Ideomotor limb apraxia in Huntington's disease: Implications for corticostriate involvement

J. M. Hamilton, K. Y. Haaland, J. C. Adair, J. Brandt

Research output: Contribution to journalArticlepeer-review

26 Scopus citations


Ideomotor limb apraxia, a disorder of goal-directed movement, has been attributed to lesions in the frontal and parietal lobes, but the role of subcortical structures is less certain. In order to determine its prevalence in a disorder affecting the basal ganglia and corticostriatal connections, we examined imitation of hand gestures in Huntington's disease (HD) patients. We also assessed the relationship between apraxia and cognitive and motor dysfunction in an effort to better understand the neural underpinnings of apraxia in HD. If damage restricted to the basal ganglia produces ideomotor limb apraxia, then we would expect to find evidence of apraxia in patients who were early in the disease course when selective striatal damage is most common. Such a pattern, however, was not found in our sample. Instead, patients with greater neurological impairment and with a longer duration of disease were more likely than less affected patients to demonstrate apraxia. Apraxia was not related to severity of chorea, but was associated with greater impairment in eye movements, voluntary movements, and verbal fluency. These findings suggest that apraxia in HD results from damage to the corticostriate pathways and the basal ganglia rather than from damage restricted to the basal ganglia.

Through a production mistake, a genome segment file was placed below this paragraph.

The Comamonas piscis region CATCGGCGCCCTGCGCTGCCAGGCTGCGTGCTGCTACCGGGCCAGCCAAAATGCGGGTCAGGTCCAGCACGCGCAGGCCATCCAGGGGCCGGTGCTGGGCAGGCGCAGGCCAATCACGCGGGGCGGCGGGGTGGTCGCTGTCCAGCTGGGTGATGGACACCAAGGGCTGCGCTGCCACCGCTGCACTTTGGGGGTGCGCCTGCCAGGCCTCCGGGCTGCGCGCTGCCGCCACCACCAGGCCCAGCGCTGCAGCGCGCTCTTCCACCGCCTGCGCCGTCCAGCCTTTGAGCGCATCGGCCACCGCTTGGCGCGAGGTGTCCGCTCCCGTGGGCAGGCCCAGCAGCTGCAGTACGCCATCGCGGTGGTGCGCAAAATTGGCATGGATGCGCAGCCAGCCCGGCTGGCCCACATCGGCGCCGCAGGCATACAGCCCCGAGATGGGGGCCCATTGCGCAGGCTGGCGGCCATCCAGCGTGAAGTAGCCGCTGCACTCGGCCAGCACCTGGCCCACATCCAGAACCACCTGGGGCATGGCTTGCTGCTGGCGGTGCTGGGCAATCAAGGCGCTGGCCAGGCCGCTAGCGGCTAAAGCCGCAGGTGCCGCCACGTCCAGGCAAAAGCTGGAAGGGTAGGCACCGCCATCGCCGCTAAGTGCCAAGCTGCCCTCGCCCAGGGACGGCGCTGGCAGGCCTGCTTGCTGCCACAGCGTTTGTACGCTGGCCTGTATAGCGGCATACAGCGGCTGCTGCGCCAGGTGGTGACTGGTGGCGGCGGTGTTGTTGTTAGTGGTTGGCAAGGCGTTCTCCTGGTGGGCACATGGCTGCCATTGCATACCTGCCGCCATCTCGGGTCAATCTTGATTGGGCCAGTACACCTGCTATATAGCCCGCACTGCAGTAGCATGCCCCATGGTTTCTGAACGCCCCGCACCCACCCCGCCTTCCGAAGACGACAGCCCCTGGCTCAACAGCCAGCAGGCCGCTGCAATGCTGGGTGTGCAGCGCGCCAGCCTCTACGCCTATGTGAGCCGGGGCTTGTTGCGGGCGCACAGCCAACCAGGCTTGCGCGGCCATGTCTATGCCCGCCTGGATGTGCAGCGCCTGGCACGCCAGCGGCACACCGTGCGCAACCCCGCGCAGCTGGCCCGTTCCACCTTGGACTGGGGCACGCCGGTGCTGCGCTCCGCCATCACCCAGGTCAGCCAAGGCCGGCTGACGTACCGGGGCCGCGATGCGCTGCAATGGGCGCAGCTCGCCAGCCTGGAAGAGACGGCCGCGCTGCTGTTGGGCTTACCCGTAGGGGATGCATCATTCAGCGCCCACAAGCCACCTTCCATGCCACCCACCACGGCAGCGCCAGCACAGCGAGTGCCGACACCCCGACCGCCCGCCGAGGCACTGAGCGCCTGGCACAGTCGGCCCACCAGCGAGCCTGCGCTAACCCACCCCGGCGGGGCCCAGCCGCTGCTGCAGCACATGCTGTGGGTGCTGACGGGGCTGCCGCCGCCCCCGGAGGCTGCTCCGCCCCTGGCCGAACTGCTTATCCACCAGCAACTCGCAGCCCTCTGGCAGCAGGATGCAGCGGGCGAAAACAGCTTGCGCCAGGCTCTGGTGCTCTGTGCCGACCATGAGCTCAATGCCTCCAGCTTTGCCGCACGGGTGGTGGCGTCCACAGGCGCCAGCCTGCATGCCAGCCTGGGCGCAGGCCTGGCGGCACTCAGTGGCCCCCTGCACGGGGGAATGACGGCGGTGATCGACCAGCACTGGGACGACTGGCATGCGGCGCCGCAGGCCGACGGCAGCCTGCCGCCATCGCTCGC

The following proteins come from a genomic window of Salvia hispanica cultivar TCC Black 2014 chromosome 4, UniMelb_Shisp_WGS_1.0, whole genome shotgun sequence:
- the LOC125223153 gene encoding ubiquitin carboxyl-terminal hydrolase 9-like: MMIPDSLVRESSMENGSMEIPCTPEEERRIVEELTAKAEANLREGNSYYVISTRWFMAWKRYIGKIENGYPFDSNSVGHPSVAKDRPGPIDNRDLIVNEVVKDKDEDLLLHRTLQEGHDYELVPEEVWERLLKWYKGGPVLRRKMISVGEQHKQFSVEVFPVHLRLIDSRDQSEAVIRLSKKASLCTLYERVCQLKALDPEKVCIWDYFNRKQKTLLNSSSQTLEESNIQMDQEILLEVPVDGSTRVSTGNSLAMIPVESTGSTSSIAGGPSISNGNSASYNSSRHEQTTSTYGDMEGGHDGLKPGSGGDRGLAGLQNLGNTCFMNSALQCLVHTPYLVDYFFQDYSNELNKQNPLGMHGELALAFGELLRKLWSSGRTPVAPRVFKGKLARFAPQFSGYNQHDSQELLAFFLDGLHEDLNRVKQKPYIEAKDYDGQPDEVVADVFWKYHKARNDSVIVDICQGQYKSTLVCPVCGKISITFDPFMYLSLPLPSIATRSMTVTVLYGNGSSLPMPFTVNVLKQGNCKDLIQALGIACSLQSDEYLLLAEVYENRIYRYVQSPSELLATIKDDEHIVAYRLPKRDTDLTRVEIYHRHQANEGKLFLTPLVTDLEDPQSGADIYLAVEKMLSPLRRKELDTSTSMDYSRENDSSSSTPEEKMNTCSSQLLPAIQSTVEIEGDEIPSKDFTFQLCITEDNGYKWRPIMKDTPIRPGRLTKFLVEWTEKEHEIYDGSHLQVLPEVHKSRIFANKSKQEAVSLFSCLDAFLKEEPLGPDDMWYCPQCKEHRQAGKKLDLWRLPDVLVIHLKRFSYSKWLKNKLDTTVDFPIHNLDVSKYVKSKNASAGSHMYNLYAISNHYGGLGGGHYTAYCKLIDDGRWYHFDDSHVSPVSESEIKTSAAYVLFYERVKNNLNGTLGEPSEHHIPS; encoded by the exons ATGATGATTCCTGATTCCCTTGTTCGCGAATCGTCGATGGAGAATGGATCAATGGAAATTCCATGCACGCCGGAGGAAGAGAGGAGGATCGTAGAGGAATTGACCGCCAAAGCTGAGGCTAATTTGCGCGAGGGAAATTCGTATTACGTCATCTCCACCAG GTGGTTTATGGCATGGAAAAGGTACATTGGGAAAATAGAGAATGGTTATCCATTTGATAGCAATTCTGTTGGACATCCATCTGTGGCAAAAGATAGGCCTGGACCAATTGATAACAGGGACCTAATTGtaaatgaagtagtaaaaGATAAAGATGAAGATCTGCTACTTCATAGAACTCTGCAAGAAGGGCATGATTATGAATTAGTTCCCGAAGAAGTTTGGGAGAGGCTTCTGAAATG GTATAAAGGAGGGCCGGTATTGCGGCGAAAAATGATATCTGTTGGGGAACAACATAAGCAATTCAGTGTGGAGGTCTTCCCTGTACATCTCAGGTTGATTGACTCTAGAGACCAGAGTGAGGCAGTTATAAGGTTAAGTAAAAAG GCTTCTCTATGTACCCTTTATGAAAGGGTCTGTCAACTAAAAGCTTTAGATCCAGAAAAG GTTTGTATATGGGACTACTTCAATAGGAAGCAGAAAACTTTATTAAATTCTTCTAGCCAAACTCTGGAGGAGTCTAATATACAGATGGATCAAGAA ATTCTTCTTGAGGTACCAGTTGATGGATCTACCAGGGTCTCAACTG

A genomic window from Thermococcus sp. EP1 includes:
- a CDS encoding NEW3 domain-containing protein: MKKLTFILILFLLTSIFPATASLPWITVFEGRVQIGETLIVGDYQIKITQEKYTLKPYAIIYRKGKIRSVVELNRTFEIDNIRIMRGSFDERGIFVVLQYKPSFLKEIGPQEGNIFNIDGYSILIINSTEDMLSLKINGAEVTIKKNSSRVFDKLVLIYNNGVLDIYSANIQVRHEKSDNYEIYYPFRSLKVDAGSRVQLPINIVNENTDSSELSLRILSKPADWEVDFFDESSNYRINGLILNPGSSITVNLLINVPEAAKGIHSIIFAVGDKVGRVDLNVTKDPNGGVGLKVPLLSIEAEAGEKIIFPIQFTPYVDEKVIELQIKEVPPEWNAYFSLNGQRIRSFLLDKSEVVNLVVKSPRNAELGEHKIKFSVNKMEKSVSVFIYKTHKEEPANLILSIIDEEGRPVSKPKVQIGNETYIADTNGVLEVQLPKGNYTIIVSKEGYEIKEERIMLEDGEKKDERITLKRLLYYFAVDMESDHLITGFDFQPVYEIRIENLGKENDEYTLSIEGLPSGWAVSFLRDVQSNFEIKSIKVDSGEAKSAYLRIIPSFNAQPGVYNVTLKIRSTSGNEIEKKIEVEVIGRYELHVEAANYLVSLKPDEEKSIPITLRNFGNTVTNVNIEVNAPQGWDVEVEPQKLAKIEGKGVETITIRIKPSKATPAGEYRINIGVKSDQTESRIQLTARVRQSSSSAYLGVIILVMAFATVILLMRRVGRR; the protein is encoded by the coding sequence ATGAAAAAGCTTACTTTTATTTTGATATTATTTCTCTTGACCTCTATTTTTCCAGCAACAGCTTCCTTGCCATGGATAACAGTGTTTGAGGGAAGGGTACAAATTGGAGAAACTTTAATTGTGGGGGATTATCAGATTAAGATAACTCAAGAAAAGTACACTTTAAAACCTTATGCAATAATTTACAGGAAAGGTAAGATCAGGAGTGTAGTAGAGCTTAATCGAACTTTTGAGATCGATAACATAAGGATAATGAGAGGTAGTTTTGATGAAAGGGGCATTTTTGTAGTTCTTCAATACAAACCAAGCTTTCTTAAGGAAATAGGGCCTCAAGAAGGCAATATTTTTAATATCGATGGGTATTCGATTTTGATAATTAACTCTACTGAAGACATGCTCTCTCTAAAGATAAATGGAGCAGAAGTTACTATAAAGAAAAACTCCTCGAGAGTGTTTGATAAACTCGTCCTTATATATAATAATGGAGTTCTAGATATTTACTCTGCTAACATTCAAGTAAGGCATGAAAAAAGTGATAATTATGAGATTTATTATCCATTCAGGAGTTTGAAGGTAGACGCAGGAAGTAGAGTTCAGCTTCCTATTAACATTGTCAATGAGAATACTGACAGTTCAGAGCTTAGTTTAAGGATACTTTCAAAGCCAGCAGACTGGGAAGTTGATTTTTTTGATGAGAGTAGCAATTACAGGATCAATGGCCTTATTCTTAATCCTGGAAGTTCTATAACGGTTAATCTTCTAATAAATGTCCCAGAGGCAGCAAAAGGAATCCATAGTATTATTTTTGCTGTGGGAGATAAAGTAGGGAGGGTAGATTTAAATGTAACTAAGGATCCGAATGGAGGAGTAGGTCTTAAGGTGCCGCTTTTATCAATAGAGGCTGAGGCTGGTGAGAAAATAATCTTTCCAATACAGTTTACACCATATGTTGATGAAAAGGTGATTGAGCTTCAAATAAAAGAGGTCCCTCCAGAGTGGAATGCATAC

Original languageEnglish (US)
Pages (from-to)614-621
Number of pages8
Issue number5
StatePublished - 2003


  • Apraxia
  • Basal ganglia
  • Corticostriatal circuits
  • Motor programming

ASJC Scopus subject areas

  • Experimental and Cognitive Psychology
  • Cognitive Neuroscience
  • Behavioral Neuroscience


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